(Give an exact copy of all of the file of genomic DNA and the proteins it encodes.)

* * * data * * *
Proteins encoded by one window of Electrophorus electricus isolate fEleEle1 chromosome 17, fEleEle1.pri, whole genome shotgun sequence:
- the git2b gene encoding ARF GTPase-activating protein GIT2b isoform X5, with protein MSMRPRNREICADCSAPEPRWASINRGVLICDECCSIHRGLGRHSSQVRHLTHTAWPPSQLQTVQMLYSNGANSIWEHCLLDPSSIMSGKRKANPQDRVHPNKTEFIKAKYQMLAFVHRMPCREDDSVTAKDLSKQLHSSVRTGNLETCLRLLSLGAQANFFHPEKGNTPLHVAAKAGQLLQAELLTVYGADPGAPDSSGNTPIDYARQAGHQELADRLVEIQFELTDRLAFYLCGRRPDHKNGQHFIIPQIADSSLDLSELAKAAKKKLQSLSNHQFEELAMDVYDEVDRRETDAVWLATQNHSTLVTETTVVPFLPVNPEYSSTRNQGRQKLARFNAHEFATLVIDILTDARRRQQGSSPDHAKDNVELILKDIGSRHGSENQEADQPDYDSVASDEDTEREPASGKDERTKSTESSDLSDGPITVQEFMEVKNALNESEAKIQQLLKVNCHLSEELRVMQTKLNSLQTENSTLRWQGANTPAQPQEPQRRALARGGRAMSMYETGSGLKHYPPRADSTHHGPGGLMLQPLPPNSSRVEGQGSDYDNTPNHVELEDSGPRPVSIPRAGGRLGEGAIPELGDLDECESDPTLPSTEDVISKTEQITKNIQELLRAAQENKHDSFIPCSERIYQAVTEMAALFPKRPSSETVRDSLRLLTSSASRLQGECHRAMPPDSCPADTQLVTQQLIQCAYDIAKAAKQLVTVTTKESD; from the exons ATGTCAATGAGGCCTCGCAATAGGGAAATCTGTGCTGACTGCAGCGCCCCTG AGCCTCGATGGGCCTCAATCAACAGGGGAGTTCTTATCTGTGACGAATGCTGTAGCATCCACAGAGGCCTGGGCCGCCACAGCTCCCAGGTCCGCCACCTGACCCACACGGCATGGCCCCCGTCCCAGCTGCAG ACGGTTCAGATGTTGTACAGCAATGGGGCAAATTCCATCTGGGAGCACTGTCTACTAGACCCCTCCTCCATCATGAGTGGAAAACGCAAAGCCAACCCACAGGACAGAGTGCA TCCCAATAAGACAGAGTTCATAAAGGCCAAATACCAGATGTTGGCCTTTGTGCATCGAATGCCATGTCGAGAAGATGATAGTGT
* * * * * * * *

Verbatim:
Proteins encoded by one window of Electrophorus electricus isolate fEleEle1 chromosome 17, fEleEle1.pri, whole genome shotgun sequence:
- the git2b gene encoding ARF GTPase-activating protein GIT2b isoform X5, with protein MSMRPRNREICADCSAPEPRWASINRGVLICDECCSIHRGLGRHSSQVRHLTHTAWPPSQLQTVQMLYSNGANSIWEHCLLDPSSIMSGKRKANPQDRVHPNKTEFIKAKYQMLAFVHRMPCREDDSVTAKDLSKQLHSSVRTGNLETCLRLLSLGAQANFFHPEKGNTPLHVAAKAGQLLQAELLTVYGADPGAPDSSGNTPIDYARQAGHQELADRLVEIQFELTDRLAFYLCGRRPDHKNGQHFIIPQIADSSLDLSELAKAAKKKLQSLSNHQFEELAMDVYDEVDRRETDAVWLATQNHSTLVTETTVVPFLPVNPEYSSTRNQGRQKLARFNAHEFATLVIDILTDARRRQQGSSPDHAKDNVELILKDIGSRHGSENQEADQPDYDSVASDEDTEREPASGKDERTKSTESSDLSDGPITVQEFMEVKNALNESEAKIQQLLKVNCHLSEELRVMQTKLNSLQTENSTLRWQGANTPAQPQEPQRRALARGGRAMSMYETGSGLKHYPPRADSTHHGPGGLMLQPLPPNSSRVEGQGSDYDNTPNHVELEDSGPRPVSIPRAGGRLGEGAIPELGDLDECESDPTLPSTEDVISKTEQITKNIQELLRAAQENKHDSFIPCSERIYQAVTEMAALFPKRPSSETVRDSLRLLTSSASRLQGECHRAMPPDSCPADTQLVTQQLIQCAYDIAKAAKQLVTVTTKESD; from the exons ATGTCAATGAGGCCTCGCAATAGGGAAATCTGTGCTGACTGCAGCGCCCCTG AGCCTCGATGGGCCTCAATCAACAGGGGAGTTCTTATCTGTGACGAATGCTGTAGCATCCACAGAGGCCTGGGCCGCCACAGCTCCCAGGTCCGCCACCTGACCCACACGGCATGGCCCCCGTCCCAGCTGCAG ACGGTTCAGATGTTGTACAGCAATGGGGCAAATTCCATCTGGGAGCACTGTCTACTAGACCCCTCCTCCATCATGAGTGGAAAACGCAAAGCCAACCCACAGGACAGAGTGCA TCCCAATAAGACAGAGTTCATAAAGGCCAAATACCAGATGTTGGCCTTTGTGCATCGAATGCCATGTCGAGAAGATGATAGTGT